·                  By an impairment perspective the modification of the credit impairment model, now based on the expected losses methodology, has led to an increase at January 1, 2018 of about €20 million in the allowance for doubtful accounts and, therefore, to a corresponding decrease of pre-tax equity.

·                  Future changes in business model or in the expected credit loss may lead to additional impacts in the future.

 

IFRIC 22 “Foreign Currency Transactions and Advance Consideration” - this IFRIC addresses foreign currency transactions or parts of transactions where there is consideration that is denominated or priced in a foreign currency.

 

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Standard, amendment or interpretation

 

Status

IFRS 16 “Leases” (issued on January 13, 2016)

 

IASB Effective date: January 1, 2019
Endorsed by EU: October 31, 2017
Effective (EU): January 1, 2019

Amendment to IFRS 9 “Financial Instruments” relating to the valuation of certain financial instruments denominated “negative compensation”

 

IASB Effective date: January 1, 2019
Expected EU endorsement in 2018

Amendment to IAS 28 “Investments in Associates and Joint ventures” (issued on October 12, 2017)

 

IASB Effective date: January 1, 2019
Expected EU endorsement in 2018

Annual improvements 2015-2017 (issued on December 12, 2017)

 

IASB Effective date: January 1, 2019
Expected EU endorsement in 2018

Amendment to IAS 19 “Amendments, curtailments or settlements of the Defined Benefit Plan for Employee” (issued on February 7, 2018)

 

IASB Effective date: January 1, 2019
Expected endorsement in 2018

IFRIC 23 “Uncertainty over income tax treatments”

 

IASB Effective date: January 1, 2019
Expected EU endorsement in Q3 2018

 

Table 2 - IFRSs whose effective date is expected for accounting periods beginning on or after January 1, 2019 (EU effective date or expected endorsement date included for reference only)

 

IFRS 16 “Leases” — This replaces IAS 17 “Leases” and interpretations IFRIC 4 “Determining Whether an Arrangement Contains a Lease”, SIC 15 “Operating Leases - Incentives” and SIC 27 “Evaluating the Substance of Transactions Involving the Legal Form of a Lease”. IFRS 16 eliminates the classification of leases as either operating leases or finance leases for a lessee; instead all leases are treated in a similar way to finance leases applying IAS 17. Leases are to be recognized as right-of-use assets with the corresponding recognition of a financial liability. Partial exemptions to this rule are allowed for short-term leases (i.e. leases of 12 months or less) and leases of low-value assets (for example, the lease of a personal computer). By some preliminary considerations several types of assets at present held under operating leases by the Group might be affected by the implementation of this standard (physical sites in particular but potentially additional assets). This may lead to the recognition in the statement of financial position of significant right of use assets, and corresponding significant financial liabilities, from January 1, 2019. Ultimately, this may lead to an increase in both future EBITDA (due to the change in the nature of from lease operating expense to depreciation and interest of the income statement impact) and future net financial positions of the Group. The Group has started up and will complete within 2018 the activities deemed necessary to assess the effect of the application of IFRS 16.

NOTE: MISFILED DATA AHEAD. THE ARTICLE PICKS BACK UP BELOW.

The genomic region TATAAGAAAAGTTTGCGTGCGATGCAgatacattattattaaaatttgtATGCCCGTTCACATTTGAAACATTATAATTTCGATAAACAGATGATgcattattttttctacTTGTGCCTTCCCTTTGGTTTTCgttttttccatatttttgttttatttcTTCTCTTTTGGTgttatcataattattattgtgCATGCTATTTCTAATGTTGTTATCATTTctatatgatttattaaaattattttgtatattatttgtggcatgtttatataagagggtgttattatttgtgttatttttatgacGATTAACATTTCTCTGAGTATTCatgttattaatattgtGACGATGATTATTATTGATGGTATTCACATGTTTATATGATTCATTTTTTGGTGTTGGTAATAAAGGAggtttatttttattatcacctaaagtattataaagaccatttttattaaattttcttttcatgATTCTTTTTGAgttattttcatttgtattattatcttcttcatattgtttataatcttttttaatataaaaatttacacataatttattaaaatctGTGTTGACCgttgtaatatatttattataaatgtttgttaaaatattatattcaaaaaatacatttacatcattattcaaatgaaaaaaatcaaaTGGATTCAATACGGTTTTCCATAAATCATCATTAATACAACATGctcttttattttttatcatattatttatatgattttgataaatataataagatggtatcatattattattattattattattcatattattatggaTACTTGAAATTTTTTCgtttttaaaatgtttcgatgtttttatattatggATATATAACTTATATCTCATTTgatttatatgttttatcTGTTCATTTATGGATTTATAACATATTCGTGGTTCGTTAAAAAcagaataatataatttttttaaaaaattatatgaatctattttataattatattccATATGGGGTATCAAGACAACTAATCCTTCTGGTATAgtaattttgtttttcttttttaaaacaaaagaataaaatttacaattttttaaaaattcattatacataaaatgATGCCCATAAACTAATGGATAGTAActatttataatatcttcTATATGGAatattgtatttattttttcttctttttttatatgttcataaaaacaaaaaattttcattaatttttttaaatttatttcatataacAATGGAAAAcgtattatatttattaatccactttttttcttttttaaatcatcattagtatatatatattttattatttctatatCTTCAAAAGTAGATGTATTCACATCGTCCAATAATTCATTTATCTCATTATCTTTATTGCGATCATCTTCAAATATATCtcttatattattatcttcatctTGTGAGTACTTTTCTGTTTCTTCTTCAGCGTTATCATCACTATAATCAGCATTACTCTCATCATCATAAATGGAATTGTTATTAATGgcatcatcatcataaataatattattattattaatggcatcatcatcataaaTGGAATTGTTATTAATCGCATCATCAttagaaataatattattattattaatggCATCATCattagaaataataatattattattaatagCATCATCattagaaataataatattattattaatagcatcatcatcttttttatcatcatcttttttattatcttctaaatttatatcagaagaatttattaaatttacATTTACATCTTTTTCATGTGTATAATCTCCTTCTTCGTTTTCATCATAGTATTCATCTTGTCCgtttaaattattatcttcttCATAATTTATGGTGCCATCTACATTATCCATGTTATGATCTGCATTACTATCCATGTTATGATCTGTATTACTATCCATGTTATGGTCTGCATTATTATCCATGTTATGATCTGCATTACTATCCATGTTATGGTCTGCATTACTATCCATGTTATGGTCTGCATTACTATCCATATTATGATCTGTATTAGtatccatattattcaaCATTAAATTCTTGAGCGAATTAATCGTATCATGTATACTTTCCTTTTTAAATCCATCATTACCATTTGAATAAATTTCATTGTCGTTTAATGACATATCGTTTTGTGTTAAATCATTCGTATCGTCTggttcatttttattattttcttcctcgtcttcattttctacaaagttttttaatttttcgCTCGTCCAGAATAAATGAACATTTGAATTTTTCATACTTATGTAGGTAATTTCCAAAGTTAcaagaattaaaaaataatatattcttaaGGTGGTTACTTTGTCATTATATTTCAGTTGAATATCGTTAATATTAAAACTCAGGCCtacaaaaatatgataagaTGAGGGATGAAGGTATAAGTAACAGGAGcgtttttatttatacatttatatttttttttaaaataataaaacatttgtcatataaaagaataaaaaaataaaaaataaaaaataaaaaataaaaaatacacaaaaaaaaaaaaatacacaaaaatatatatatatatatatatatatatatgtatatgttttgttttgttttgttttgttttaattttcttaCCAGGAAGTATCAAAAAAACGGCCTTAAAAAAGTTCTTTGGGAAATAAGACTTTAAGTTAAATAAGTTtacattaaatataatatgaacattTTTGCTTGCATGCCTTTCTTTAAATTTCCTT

Amendment to the IFRS 9 “Financial Instruments” — This amendment confirms that when a financial liability measured at amortised cost is modified without this resulting in de-recognition, a gain or loss should be recognised immediately in profit or loss.

 

Amendment to IAS 28 “Investments in Associates and Joint ventures — clarifies that an entity must apply IFRS 9 “Financial Instruments”, including impairment considerations, to long term interests in an associate or joint ventures for which the equity method is not applied.

 

Annual improvements 2015-2017 - affecting IFRS 3 “Business Combinations”, IFRS 11 “Joint Arrangements”, IAS 12 “Income taxes” and IAS 23 “Borrowing Costs”. The main parts of these changes applicable to the Group are as follows:

 

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·                  IFRS 3 “Business Combinations” and IFRS 11 “Joint Arrangements” — the amendments propose changes to the definition of business and the accounting of investments already held in a business in which control or joint control is subsequently acquired.

 

·                  IAS 12 “Income taxes” — the amendment clarifies that all income tax consequences of dividends should be recognised in profit or loss, regardless of how the tax arises.

 

·                  IAS 23 “Borrowing Costs” - the amendment clarifies that if any specific borrowing remains outstanding after the related asset is ready for its intended use or sale, that borrowing becomes part of the funds that an entity borrows generally when calculating the capitalization rate on general borrowings.

 

Amendment to IAS 19 “Amendments, curtailments or settlements of the Defined Benefit Plan for Employee” — the amendments require an entity to use updated assumptions to determine current service cost and net interest for the remainder of the period after a plan amendment, curtailment or settlement.

 

IFRIC 23 “Uncertainty over income tax treatments” — explains how to recognise and measure deferred and current income tax assets and liabilities where there is uncertainty over a tax treatment (or where there is uncertainty over whether that treatment will be accepted by the tax authority).

 

2.4                               Accounting estimates and use of judgment